Synchronicity, and a persistent unexpected patron

Hi there, internauts; it’s been a while.  It’s full on summer now where I live, replete with the requisite heat waves, wildfires, power outages and the usual diluvian catastrophes.

Not all is chaos, though.  I mentioned a few posts back that the boy and I moved to a new place on Halloween night, and we’re settling into our home quite nicely, enjoying getting to know it some more with each new season.  We have a lovely, sprawling container garden taking over the back yard with squash, cucumbers, melons, beans, peas, radishes, potatoes, umpteen varieties of tomatoes and peppers, wonderberries, gooseberries, broccoli, greens, and as many herbs as I could comfortably fit into a giant round raised bed in the front.  The boy’s application of biodynamic agricultural techniques and square foot/companion planting plus organic compost tea have resulted in a surprisingly productive first attempt at urban farming.  Farm your yards!

The 2012 shift is shaking up plans and lives right and left.  Six of my closest group of eight friends are quitting their jobs and moving, with three returning to school for new fields of study, myself included.  Throughout the thrillingly disruptive process of breaking out of my cocoon for a new form, though, I’ve been surprised to notice a certain recurring element, and am taking comfort in the idea that this synchronicity is a sign that I am moving in the right direction.  This post is dedicated to that figure.

If any of you listen to the tremendous podcast Standing Stone and Garden Gate, you may have heard Brendan’s segment on the philosopher Hypatia back in 2010.  I had heard of Hypatia previously, but Brendan’s thoughtful and thorough exploration renewed my interest, and I found myself thinking more and more of this renowned mathematician as a sort of personal ideal and historical role model.  Her death, in my mind, made of her a martyr for the values of universal access to intellectual pursuits and freedom from the confinements of socially imposed gender roles.  Her position as the last librarian of the great library at Alexandria spoke to my devotion to the preservation and fostering of knowledge, and my undying love for ancient Egypt.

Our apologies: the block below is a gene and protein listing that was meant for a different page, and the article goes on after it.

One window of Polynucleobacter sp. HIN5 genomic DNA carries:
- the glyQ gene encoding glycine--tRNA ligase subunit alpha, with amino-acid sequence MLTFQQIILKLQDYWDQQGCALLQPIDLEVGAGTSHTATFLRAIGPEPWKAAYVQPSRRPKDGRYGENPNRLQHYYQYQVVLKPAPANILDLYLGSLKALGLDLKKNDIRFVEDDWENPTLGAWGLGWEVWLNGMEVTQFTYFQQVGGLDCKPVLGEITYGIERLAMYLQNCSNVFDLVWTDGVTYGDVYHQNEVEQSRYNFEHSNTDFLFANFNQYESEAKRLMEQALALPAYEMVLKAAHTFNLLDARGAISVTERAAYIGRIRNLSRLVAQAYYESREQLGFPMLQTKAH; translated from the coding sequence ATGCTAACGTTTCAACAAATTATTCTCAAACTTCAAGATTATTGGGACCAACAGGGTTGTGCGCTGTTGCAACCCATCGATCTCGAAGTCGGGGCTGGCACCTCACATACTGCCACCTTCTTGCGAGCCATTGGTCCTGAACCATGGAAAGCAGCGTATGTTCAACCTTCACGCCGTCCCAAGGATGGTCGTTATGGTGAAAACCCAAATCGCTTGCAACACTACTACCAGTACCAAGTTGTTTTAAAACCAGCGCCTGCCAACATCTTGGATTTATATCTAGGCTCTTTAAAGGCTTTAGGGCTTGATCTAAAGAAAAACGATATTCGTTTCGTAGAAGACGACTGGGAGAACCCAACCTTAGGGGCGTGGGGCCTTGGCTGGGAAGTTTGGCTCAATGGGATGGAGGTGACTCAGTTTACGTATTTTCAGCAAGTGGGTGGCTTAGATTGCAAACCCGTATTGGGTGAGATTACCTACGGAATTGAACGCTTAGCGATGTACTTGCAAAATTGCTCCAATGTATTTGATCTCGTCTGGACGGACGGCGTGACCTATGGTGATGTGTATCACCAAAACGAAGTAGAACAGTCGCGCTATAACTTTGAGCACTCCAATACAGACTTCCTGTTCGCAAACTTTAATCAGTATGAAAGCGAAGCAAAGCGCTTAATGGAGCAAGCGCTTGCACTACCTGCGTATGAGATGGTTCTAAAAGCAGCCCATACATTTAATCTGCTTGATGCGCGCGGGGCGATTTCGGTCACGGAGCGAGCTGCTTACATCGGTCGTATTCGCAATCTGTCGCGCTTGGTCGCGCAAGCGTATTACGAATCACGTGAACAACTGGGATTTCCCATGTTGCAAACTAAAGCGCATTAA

While reading about Hypatia, I started looking more closely at her relationship to the supposedly contemporary Christian Saint Catherine of Alexandria, a reputed student at that same great library, a formidable opponent in theological debate, patron figure for philosophers and libraries, and martyr from her desire to remain an unwed scholar.  The parallels between them, and the only much later appearance of stories of Catherine point to her being a Christian adoption/appropriation of Hypatia’s story.  Even the terrible wheel, the instrument of torture designed for Catherine personally by her persecutor, in descriptions eerily resembles the astrolabe created by Hypatia as an instrument for precisely measuring the movement of the stars and planets.

The more I learned, it was beginning to feel as though each detail of their lives was written as a personal appeal to my interests.  Catherine was enormously popular during the middle ages in France, particularly as she was one of two saints who  appeared to the young Joan of Arc, and at whose shrine Joan found her sword (be still my heart).  Even at Catherine’s execution, milk instead of blood flowed out of her wound.  (More on my ties to milk in a later post, perhaps.)  I started to suspect I was being deliberately led on when I looked at images of the traditional rings given to pilgrims at her shrine on Mount Sinai and saw that they are inscribed with my initials and that of the boy, surrounded by a heart.